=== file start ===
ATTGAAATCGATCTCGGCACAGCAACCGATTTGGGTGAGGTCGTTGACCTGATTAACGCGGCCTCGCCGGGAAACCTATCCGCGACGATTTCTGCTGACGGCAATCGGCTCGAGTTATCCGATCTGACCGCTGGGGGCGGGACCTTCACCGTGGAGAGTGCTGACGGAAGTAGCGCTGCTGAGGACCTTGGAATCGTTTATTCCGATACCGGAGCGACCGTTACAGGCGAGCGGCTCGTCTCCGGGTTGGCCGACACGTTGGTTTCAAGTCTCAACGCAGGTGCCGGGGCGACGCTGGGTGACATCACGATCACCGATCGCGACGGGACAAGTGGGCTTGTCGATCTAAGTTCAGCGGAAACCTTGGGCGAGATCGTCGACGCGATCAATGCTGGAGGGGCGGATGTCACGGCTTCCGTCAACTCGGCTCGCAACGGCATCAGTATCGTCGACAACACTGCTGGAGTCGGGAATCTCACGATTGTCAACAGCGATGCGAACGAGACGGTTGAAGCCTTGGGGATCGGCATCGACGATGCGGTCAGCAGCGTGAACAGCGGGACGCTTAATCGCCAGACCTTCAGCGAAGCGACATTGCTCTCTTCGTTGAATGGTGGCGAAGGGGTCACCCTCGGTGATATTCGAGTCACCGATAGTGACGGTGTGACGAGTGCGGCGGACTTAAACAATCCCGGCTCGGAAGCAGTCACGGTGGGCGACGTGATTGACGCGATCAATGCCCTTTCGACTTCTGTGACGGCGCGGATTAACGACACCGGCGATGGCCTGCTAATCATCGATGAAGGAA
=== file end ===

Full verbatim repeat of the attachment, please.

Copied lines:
ATTGAAATCGATCTCGGCACAGCAACCGATTTGGGTGAGGTCGTTGACCTGATTAACGCGGCCTCGCCGGGAAACCTATCCGCGACGATTTCTGCTGACGGCAATCGGCTCGAGTTATCCGATCTGACCGCTGGGGGCGGGACCTTCACCGTGGAGAGTGCTGACGGAAGTAGCGCTGCTGAGGACCTTGGAATCGTTTATTCCGATACCGGAGCGACCGTTACAGGCGAGCGGCTCGTCTCCGGGTTGGCCGACACGTTGGTTTCAAGTCTCAACGCAGGTGCCGGGGCGACGCTGGGTGACATCACGATCACCGATCGCGACGGGACAAGTGGGCTTGTCGATCTAAGTTCAGCGGAAACCTTGGGCGAGATCGTCGACGCGATCAATGCTGGAGGGGCGGATGTCACGGCTTCCGTCAACTCGGCTCGCAACGGCATCAGTATCGTCGACAACACTGCTGGAGTCGGGAATCTCACGATTGTCAACAGCGATGCGAACGAGACGGTTGAAGCCTTGGGGATCGGCATCGACGATGCGGTCAGCAGCGTGAACAGCGGGACGCTTAATCGCCAGACCTTCAGCGAAGCGACATTGCTCTCTTCGTTGAATGGTGGCGAAGGGGTCACCCTCGGTGATATTCGAGTCACCGATAGTGACGGTGTGACGAGTGCGGCGGACTTAAACAATCCCGGCTCGGAAGCAGTCACGGTGGGCGACGTGATTGACGCGATCAATGCCCTTTCGACTTCTGTGACGGCGCGGATTAACGACACCGGCGATGGCCTGCTAATCATCGATGAAGGAA